Menu Search
Jump to the content X X
Smashing Conf San Francisco

We use ad-blockers as well, you know. We gotta keep those servers running though. Did you know that we publish useful books and run friendly conferences — crafted for pros like yourself? E.g. upcoming SmashingConf San Francisco, dedicated to smart front-end techniques and design patterns.

Useful jQuery Function Demos For Your Projects

Every aspiring Web developer should know about the power of JavaScript and how it can be used to enhance the ways in which people see and interact with Web pages. Fortunately, to help us be more productive, we can use the power of JavaScript libraries, and in this article we will take a good look at jQuery in action.

50 jQuery Function Demos for Aspiring Web Developers

What Is jQuery? Link

In a nutshell, jQuery is a leading JavaScript library that can perform wonders on your Web pages and make your Web development life much easier and more enjoyable. With the rise in popularity of jQuery since its arrival in 2006, over an estimated 24 million websites (50% of them being the 10,000 most visited websites) currently reap the benefits, and as Google Trends suggests, it’s the most popular JavaScript library.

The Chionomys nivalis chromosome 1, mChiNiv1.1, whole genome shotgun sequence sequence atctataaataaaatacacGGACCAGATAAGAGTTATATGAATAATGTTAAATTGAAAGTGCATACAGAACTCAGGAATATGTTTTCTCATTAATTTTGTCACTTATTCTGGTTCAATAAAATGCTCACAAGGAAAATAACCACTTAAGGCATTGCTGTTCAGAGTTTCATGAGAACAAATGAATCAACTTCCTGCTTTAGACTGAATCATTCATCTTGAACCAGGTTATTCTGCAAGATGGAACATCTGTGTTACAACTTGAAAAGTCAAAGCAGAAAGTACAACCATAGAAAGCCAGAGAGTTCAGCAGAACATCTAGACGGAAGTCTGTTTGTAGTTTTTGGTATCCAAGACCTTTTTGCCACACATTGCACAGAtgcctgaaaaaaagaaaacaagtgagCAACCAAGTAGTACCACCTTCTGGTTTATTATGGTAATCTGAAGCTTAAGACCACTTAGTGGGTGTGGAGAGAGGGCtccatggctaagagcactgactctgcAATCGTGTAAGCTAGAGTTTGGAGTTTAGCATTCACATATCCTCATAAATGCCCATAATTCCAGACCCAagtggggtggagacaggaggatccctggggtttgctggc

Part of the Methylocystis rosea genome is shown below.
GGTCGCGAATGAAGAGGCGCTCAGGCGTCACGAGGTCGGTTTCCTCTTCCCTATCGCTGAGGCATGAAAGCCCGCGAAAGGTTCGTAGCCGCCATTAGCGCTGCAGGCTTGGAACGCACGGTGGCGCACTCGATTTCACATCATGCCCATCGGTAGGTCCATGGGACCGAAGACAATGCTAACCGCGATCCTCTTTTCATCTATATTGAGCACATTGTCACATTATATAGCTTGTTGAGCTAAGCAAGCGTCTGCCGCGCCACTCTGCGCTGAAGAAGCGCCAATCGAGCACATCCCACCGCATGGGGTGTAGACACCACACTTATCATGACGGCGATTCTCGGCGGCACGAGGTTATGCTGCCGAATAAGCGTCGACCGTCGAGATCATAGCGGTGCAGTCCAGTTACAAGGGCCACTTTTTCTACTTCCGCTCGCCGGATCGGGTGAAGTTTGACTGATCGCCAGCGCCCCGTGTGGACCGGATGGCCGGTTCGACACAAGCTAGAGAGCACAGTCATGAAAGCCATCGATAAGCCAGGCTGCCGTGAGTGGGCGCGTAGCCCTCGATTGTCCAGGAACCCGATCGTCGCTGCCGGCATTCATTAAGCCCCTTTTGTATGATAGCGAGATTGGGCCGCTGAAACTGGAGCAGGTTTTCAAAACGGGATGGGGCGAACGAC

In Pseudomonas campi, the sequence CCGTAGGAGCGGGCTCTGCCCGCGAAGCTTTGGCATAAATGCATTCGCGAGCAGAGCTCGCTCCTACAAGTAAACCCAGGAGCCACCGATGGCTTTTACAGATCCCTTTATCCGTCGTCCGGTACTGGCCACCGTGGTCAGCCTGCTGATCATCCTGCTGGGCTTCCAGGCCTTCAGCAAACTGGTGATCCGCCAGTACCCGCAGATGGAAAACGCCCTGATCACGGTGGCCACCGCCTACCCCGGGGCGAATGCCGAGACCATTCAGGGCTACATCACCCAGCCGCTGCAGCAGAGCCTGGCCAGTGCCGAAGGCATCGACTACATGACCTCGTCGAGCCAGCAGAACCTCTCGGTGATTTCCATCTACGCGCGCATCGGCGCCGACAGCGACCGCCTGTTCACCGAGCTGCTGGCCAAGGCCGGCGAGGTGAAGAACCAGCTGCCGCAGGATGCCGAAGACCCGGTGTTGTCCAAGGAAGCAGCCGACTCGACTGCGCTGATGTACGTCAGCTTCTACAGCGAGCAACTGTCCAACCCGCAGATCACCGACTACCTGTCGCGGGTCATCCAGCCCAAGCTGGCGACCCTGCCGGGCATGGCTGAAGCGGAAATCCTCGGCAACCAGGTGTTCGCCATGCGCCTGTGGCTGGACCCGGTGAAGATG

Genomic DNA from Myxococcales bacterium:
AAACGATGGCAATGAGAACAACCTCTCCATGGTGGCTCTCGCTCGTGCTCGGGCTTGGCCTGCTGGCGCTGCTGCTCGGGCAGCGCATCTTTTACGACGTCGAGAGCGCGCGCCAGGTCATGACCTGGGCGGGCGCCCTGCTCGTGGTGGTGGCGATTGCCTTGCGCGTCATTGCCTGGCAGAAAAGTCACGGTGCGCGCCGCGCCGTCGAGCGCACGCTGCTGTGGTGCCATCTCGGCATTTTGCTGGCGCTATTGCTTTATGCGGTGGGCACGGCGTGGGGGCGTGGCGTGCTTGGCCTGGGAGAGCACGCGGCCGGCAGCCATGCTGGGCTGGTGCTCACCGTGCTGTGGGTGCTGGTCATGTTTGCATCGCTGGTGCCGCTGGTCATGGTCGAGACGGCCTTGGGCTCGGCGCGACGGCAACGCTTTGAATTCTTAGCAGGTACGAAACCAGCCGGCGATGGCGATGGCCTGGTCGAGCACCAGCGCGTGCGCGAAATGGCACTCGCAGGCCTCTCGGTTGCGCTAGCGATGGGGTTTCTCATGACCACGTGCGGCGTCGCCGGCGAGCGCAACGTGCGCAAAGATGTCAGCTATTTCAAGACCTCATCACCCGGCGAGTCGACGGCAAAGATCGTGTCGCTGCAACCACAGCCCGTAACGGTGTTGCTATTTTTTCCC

Thousands of Web developers worldwide use jQuery to innovate on their websites and stay up to date on trends. This surge has been influenced by several jQuery gurus who have helped make jQuery what is today. I would like to personally thank these guys and gals for their hard work and would like to do my part to spread the news about JavaScript and jQuery. In this article, we’ll show you over 50 of jQuery’s most renowned functions, demonstrated with live visual examples. The jQuery library is comprehensive, so hopefully seeing these most frequently used functions in action will improve your understanding of how they can work together to produce excellent results.

jQuery And CSS Link